Quinta da Costa do Pinhão, 2016, Douro
Not a wine or winery I’d come across before, but one that really stood out with a beautiful golden colour, smells of struck match, cooked apple, candied lemons, and a lovely cashew nuttiness.
A bit more digging with the very helpful Simone from Alliance placed this biodiverse vineyard in the heart of the Douro wine world, right on the river bank at Pinhão. They aim for native varietals, wild fermentations, minimum intervention, and maximum care.
This wine itself is a field blend from over 15 varieties of old, deep rooted, vines from the highest vineyards they own. Then follows two weeks of skin contact for the juice, which is then fermented with native yeasts, and aged in 500L used barrels for a little over a year. The price is, granted, at the upper limits, but at just 1400 litres this is a fun rarity for your wine-nerd customers. (Alliance Wine, £24.89 DPD)
Quintas do Homem, Vale de Homem, Loureiro, 2018, Vinho Verde,
I guess when we’re converting £8.88 DPD into a retail price we’re looking at what? £15-ish? That’s not bad at all for a very well made Vinho Verde, which this clearly is. The whole range is aimed as food friendly wines, with good weight and concentration, with a focus on oak-free fruit.
The winery is based near the city of Braga in the heart of the Minho delta. The highlighted sustainability initiatives here are ones that don’t always get enough focus around the wine world. It’s all about workers rights though a private welfare system, which is very good to hear.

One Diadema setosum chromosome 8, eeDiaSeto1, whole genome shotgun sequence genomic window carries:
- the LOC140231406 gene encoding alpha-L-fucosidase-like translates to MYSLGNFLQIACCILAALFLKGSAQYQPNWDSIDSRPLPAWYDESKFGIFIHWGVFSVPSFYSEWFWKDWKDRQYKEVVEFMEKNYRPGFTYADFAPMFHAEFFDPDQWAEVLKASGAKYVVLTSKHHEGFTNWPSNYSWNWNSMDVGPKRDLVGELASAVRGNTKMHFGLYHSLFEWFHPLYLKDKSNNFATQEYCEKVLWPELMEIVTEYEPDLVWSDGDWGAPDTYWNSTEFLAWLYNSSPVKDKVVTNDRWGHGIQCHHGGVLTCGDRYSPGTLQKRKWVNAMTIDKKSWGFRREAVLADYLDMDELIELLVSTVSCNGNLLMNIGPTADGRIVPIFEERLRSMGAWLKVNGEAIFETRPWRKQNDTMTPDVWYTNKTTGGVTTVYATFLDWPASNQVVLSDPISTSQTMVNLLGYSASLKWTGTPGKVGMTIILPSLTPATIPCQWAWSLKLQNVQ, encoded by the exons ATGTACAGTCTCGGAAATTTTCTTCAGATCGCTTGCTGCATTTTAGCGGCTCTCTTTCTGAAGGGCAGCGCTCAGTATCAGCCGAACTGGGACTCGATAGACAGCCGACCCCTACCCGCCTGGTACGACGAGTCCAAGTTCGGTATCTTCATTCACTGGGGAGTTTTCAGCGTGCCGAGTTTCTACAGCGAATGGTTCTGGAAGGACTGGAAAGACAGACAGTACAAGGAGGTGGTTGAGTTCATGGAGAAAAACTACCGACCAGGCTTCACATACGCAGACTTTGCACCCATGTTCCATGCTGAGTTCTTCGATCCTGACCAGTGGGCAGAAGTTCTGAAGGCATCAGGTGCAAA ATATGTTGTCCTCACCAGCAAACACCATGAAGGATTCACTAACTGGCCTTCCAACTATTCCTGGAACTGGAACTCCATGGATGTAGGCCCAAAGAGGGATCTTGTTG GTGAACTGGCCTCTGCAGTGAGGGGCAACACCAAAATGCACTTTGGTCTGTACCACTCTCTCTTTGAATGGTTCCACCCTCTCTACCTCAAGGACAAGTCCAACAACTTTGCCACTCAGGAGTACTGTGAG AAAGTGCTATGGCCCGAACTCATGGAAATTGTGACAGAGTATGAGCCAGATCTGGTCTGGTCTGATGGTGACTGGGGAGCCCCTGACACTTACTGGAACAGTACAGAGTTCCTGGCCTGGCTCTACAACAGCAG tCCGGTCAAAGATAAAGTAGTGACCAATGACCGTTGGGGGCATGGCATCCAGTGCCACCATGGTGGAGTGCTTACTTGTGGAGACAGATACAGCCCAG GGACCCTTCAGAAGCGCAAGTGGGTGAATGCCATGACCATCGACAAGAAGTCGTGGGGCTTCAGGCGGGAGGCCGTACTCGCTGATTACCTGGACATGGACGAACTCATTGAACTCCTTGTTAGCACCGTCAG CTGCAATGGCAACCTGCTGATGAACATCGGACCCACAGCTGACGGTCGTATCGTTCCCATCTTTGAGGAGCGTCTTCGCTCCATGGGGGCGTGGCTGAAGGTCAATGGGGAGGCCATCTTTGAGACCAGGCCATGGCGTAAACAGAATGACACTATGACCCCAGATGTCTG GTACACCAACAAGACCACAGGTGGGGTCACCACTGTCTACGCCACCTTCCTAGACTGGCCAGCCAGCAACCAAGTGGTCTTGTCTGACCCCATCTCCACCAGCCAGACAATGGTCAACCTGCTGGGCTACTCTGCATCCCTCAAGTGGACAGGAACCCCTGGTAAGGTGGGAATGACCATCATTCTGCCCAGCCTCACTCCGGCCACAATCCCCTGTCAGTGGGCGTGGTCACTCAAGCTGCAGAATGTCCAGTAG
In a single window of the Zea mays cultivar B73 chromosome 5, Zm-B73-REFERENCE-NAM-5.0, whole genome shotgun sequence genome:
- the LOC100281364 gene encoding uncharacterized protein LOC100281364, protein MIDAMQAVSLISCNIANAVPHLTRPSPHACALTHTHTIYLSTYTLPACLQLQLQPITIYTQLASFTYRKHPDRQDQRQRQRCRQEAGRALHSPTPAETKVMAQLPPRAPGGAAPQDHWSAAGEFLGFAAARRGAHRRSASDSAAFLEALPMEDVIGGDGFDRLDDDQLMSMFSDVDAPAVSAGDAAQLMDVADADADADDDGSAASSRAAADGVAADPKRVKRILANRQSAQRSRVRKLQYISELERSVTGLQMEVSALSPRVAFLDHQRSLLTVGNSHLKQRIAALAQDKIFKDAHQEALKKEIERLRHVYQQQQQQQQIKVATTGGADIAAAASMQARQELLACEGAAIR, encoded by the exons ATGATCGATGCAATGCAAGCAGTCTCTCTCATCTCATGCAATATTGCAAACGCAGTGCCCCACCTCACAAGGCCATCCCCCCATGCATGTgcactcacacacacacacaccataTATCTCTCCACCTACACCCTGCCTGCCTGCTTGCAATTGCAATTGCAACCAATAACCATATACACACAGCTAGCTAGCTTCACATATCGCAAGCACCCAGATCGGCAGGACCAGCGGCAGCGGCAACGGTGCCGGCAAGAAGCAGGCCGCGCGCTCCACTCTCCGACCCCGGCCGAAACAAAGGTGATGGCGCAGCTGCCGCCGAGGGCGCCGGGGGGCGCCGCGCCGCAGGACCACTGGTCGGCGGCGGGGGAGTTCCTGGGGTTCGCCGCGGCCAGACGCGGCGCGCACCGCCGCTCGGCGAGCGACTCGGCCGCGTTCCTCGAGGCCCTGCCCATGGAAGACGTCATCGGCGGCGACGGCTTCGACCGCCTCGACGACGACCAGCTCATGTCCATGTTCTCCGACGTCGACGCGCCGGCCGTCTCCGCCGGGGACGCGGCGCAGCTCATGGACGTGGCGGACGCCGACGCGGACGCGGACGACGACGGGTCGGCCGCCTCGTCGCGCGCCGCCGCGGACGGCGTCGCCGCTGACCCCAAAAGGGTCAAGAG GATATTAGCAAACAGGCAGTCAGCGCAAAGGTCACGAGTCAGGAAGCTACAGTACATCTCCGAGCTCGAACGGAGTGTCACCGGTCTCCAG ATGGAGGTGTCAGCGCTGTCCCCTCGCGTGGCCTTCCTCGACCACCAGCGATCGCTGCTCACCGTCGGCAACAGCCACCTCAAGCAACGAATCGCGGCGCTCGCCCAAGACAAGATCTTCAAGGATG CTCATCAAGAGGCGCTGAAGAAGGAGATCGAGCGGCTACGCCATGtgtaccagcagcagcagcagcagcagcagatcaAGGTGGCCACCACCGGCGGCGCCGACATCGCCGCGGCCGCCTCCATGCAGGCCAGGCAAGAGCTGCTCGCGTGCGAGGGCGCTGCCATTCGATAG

The wine itself has skin contact of five hours, and extended lees ageing of three months, really hammering home a lovely mineral streak. I got tastes of perfumed pear drop, apples and lemons, fresh, slightly waxy and salty, and light in alcohol. A great By The Glass option. (Alliance Wine, £8.88 DPD)
Barbeito Madeira, Barbeito Verdelho Vinho Branco, 2018, Madeirense,
OK, so this is maybe a tad on the pricey side and needs a good hand sell, however it really is worth it. I was stood inbetween two other tasters having a go at this and we all had the same look on our faces. Impressed! Subtle sweet spice, gooseberry, nectarine, peaches, limes, apricots, bitter pith finish, long finish, and (listen up you lunchtime luvvies!) very light in alcohol.
The wine itself is only into its second vintage, the brainchild of 3rdgeneration family owner and winemaker in Ricardo Freitas. The fruit comes from a specially selected site on the north part of the island, with the juice then fermented and aged in (mostly aged) oak. Small production for now, but it’s been well received, so get your hands on a case or two quick smart! (Raymond Reynolds, RRP £30)
Campolargo, Cercial 2016, Bairrada
Another winery I remember fondly from last year, and made a bee line for to check out the new vintage of their Cercial. It didn’t disappoint. It’s an excellent “foodie” wine with almonds, bitter lemons, apples, and a lovely saline freshness.